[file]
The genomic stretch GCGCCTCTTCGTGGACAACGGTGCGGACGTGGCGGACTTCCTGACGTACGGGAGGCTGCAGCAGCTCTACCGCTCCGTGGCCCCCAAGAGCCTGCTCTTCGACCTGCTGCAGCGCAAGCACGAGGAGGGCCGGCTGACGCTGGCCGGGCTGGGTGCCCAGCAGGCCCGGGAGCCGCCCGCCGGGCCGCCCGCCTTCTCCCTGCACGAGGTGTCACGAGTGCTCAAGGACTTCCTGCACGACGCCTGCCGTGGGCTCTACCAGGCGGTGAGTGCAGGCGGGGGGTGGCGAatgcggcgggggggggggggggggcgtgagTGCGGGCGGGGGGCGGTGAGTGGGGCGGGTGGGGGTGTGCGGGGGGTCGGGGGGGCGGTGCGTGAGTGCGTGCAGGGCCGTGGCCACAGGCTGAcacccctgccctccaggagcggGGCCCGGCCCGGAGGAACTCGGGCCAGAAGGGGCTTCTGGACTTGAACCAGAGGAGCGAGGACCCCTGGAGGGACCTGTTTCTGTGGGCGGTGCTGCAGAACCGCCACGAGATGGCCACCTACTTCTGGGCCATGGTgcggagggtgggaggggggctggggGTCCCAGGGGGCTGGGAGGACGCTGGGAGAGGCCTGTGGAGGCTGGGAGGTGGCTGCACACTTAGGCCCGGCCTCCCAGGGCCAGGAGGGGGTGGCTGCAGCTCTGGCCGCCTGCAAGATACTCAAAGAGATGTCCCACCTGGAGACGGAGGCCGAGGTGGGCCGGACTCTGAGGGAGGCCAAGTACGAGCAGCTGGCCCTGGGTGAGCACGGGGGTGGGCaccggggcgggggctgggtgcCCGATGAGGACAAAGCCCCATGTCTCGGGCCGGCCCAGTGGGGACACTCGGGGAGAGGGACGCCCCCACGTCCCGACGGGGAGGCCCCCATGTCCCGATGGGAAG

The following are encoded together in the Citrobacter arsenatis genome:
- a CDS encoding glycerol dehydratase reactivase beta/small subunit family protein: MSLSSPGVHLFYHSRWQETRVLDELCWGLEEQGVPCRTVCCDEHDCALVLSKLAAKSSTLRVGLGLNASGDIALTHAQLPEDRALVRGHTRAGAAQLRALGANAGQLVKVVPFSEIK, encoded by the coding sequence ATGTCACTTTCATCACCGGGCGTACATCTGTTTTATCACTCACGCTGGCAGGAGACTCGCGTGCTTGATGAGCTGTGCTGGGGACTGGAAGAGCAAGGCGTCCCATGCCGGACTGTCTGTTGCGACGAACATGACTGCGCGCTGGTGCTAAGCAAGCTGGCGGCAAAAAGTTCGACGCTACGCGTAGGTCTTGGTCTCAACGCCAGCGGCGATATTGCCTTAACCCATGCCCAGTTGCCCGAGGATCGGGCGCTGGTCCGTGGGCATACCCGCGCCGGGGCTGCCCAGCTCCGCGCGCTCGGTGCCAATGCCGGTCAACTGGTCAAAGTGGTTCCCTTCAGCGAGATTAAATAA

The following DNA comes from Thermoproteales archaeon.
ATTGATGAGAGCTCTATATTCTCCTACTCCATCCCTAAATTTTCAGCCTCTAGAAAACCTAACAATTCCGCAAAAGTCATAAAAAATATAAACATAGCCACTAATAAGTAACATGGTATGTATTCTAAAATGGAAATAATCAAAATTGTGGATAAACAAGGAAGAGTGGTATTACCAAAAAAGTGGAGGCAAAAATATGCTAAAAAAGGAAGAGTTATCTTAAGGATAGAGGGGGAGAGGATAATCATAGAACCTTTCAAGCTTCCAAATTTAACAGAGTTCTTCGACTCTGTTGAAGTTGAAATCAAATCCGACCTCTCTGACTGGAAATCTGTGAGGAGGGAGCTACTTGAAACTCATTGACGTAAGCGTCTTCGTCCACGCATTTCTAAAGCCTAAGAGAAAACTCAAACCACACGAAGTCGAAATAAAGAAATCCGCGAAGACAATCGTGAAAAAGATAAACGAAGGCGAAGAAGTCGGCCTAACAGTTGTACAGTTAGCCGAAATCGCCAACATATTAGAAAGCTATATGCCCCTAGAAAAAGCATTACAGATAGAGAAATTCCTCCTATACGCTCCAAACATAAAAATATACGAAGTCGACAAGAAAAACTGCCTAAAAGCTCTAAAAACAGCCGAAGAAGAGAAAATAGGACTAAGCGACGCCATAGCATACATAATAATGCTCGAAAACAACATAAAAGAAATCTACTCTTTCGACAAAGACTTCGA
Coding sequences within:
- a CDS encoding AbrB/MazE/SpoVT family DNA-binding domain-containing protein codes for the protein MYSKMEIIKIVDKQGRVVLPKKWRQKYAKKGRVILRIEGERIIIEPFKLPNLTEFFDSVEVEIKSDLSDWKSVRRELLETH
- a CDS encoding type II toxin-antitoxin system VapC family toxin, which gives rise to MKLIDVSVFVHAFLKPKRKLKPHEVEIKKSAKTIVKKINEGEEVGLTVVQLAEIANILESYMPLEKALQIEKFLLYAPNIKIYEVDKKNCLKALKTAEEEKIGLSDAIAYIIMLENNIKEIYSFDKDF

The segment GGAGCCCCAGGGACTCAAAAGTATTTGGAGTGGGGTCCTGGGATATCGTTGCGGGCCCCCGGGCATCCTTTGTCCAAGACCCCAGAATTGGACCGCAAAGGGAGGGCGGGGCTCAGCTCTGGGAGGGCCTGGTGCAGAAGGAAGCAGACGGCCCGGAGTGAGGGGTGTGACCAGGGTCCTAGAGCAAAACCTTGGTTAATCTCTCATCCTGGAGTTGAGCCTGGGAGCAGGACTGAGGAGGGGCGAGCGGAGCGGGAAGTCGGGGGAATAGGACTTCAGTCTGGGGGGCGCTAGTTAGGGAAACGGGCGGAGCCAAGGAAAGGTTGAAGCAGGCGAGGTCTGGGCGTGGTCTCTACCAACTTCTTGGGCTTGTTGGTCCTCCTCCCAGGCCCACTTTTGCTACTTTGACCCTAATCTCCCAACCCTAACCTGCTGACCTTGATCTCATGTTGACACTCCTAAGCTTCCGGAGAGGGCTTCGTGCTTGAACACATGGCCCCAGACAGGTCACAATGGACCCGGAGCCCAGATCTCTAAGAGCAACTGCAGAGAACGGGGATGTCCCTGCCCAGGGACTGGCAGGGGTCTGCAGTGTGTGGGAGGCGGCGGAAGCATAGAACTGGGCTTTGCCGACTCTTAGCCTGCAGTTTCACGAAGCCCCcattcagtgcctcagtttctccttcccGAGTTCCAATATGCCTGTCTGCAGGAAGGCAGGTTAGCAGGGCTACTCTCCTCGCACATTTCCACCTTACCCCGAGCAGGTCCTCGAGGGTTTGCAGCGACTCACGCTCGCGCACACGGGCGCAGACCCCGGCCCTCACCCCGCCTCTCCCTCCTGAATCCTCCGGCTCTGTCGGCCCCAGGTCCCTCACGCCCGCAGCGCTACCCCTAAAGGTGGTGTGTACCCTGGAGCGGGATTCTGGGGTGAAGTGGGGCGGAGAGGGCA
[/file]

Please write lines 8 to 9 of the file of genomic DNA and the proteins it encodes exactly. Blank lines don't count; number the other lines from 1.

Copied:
- a CDS encoding type II toxin-antitoxin system VapC family toxin, which gives rise to MKLIDVSVFVHAFLKPKRKLKPHEVEIKKSAKTIVKKINEGEEVGLTVVQLAEIANILESYMPLEKALQIEKFLLYAPNIKIYEVDKKNCLKALKTAEEEKIGLSDAIAYIIMLENNIKEIYSFDKDF

The segment GGAGCCCCAGGGACTCAAAAGTATTTGGAGTGGGGTCCTGGGATATCGTTGCGGGCCCCCGGGCATCCTTTGTCCAAGACCCCAGAATTGGACCGCAAAGGGAGGGCGGGGCTCAGCTCTGGGAGGGCCTGGTGCAGAAGGAAGCAGACGGCCCGGAGTGAGGGGTGTGACCAGGGTCCTAGAGCAAAACCTTGGTTAATCTCTCATCCTGGAGTTGAGCCTGGGAGCAGGACTGAGGAGGGGCGAGCGGAGCGGGAAGTCGGGGGAATAGGACTTCAGTCTGGGGGGCGCTAGTTAGGGAAACGGGCGGAGCCAAGGAAAGGTTGAAGCAGGCGAGGTCTGGGCGTGGTCTCTACCAACTTCTTGGGCTTGTTGGTCCTCCTCCCAGGCCCACTTTTGCTACTTTGACCCTAATCTCCCAACCCTAACCTGCTGACCTTGATCTCATGTTGACACTCCTAAGCTTCCGGAGAGGGCTTCGTGCTTGAACACATGGCCCCAGACAGGTCACAATGGACCCGGAGCCCAGATCTCTAAGAGCAACTGCAGAGAACGGGGATGTCCCTGCCCAGGGACTGGCAGGGGTCTGCAGTGTGTGGGAGGCGGCGGAAGCATAGAACTGGGCTTTGCCGACTCTTAGCCTGCAGTTTCACGAAGCCCCcattcagtgcctcagtttctccttcccGAGTTCCAATATGCCTGTCTGCAGGAAGGCAGGTTAGCAGGGCTACTCTCCTCGCACATTTCCACCTTACCCCGAGCAGGTCCTCGAGGGTTTGCAGCGACTCACGCTCGCGCACACGGGCGCAGACCCCGGCCCTCACCCCGCCTCTCCCTCCTGAATCCTCCGGCTCTGTCGGCCCCAGGTCCCTCACGCCCGCAGCGCTACCCCTAAAGGTGGTGTGTACCCTGGAGCGGGATTCTGGGGTGAAGTGGGGCGGAGAGGGCA